Wednesday, November 14, 2007

Rendition Considered "Outsourcing"

Maher Arar, a Canadian citizen, was detained at Kennedy Airport in 2002 and questioned for ten months in Syria under suspicion of Al Qaeda ties. Last Friday, in a lawsuit appeal, a New York federal appeals court justice characterized Arar’s rendition as “outsourcing.” Arar maintained that he was tortured in Syria and forced to issue a false confession before he was finally released in 2003. Canadian authorities apologized to Arar and paid millions of dollars in damages to him for falsely informing the U.S. that he was a suspected terrorist. However, Arar’s original lawsuit against U.S. authorities was thrown out of court because the court would not decide a case involving national security.

The case is controversial for a multitude of reasons. First, it raises the question of the human rights issues associated with the questioning techniques utilized by U.S. authorities on Mr. Arar in Syria. Also, how does the fact that Arar was not a U.S. citizen, but a Canadian citizen, factor into the case? A Justice Department lawyer stated that the Constitution is not applicable in Arar’s case because his torture took place in a foreign country and because he was not a U.S. citizen. What role does state sovereignty play when a country violates the human rights of a citizen of another nation? The appeals court is still in the process of deciding Arar’s lawsuit appeal, a decision that will have ramifications on a universal scale.


Dr. D said...

For another perspective on torture, see the linked article on torture by respected human rights theorist, Alison Brysk

pud2you said...

The way I see it, Arar’s citizenship should not factors into this case. Whether belongs to the United States or elsewhere, they are a human being regardless. By definition, they are guaranteed certain human rights like the freedom from torture which have been violated in Arar’s case.

Likewise, the location where the torture takes place should also not be an issue. Regardless of where he is located, he is a human nonetheless. One does not cease to be human when they cross a border into a different territory, therefore one’s human rights should be applied wherever they are.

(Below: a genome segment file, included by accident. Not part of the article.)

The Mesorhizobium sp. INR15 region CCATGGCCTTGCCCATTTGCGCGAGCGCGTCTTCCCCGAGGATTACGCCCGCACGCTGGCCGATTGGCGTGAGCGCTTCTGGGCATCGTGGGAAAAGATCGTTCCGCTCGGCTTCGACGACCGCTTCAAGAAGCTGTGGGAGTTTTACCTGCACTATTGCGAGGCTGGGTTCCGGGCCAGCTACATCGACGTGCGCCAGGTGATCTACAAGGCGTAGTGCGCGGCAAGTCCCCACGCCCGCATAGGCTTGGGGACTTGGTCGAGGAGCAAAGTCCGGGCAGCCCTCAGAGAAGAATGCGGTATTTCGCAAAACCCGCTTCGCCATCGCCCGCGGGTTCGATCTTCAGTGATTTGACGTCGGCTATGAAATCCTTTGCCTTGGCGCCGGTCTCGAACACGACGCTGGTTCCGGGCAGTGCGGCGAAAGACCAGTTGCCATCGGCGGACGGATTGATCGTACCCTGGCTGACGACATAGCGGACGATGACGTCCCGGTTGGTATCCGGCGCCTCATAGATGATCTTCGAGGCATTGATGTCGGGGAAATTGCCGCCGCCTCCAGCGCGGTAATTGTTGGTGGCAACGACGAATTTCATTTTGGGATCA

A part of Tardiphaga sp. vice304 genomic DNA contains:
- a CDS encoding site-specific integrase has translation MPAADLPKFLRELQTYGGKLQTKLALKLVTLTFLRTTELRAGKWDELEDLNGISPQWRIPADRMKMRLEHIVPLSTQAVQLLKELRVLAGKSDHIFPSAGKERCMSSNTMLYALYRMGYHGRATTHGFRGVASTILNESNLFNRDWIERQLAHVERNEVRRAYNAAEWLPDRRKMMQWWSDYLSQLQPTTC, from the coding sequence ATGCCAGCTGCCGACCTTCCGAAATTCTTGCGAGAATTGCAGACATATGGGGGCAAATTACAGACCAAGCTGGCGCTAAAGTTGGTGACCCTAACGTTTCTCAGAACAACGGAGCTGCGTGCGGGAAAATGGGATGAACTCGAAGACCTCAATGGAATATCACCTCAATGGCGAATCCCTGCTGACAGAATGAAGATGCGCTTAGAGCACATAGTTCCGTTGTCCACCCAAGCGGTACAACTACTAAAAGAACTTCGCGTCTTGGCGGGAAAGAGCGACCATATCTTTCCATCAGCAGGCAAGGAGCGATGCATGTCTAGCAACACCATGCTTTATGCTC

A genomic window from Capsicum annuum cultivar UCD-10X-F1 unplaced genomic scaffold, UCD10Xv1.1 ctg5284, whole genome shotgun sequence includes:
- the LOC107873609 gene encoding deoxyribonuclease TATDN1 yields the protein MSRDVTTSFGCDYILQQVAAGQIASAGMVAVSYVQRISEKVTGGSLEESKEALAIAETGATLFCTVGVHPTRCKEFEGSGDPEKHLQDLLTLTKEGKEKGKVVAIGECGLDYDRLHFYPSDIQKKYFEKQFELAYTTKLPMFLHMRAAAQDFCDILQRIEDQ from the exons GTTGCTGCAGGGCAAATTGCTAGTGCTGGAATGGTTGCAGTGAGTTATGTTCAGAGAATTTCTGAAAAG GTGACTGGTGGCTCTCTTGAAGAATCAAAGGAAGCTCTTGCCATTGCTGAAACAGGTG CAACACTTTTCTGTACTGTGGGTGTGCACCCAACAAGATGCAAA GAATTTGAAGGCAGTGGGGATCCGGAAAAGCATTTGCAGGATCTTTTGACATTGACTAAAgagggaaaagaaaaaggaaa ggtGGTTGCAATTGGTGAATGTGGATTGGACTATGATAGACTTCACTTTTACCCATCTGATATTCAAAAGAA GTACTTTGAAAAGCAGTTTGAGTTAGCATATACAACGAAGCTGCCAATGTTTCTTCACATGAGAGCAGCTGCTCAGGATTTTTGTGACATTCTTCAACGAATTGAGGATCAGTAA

If American officials were responsible for detaining and torturing Mr. Arar, especially when he was not even a real threat to safety, I believe America should take responsibility for their participation in violating his rights. Accepting the appeal to the dismissal of the civil case is the least of what the US should do in order to rectify it’s injustice.

Andrew said...

I completely agree with pud2you, however, due to state sovereignty and the international power of the US, there are very few ways to force our government to take responsibility. While this is definitely a case where the ICC could step in by I do not believe that they will. I also think that the major issue with torture in this country is that many people believe that what our government is doing is justified. I hope, that in the near future cases like those of Mr. Arar will cease to occur, but I just do not see a way for it to happen.

smg22 said...

Pud2you, I agree that Mr. Arar's case demonstrates torture that clearly violates his fundamental human rights and that the United States, as perpetrator, should be held responsible. However, I also agree with Andrew that state sovereignty makes that difficult. The ICC would be able to make the United States bear the responsibility for its misdeeds, except that it too has no authority in this country because our leaders neglected to recognize its legitimacy, presumably for fear of such prosecution.

pud2you said...

Andrew, you are absolutely right, this would be an appropriate case for ICC involvement. However the ICC has no power of jurisdiction in the United States so as smg22 said, nothing could really be accomplished. Here is just another example of the moral consequences faced by not joining the ICC.

Lukovica said...

ICC was established to investigate and prosecute crimes of genocide, crimes against humanity, and war crimes. So, I am not sure if this case would be “this would be an appropriate case for ICC involvement”. However, while we are on the topic of ICC, I want to note that I find it somewhat ironic that many Americans (at least my American friends in DC) do not know that US is not actually a party to ICC and, moreover, that US Congress has passed a lovely law, American Servicemembers' Protection Act, which protects American military personnel or government officials from prosecution by ICC.
And for those of you who are not servicemen or diplomats, but who still would prefer to be extradited to US if you commit crimes against humanity abroad, there is still hope: google: Article 98 agreements and see why US is coercing countries around the world into signing them.
“Here is just another example of the moral consequences faced by not joining the ICC.” I am not sure what is meant by “moral” consequences, but the obvious consequences are that US cannot be prosecuted by ICC for any kind of war crimes, genocide or crimes against humanity.
It seems that “some are really “more equal than others”: some can be brought to court and tried for war crimes, but not others. But why would America want to be judged by a different set of standards?

Nicaragua 1984. In today’s world even this symbolic victory would not be possible.

p.s. I am not sure if there exists a more comprehensive list, but that’s what I found when I searched for the treaties that US has and hasn’t ratified.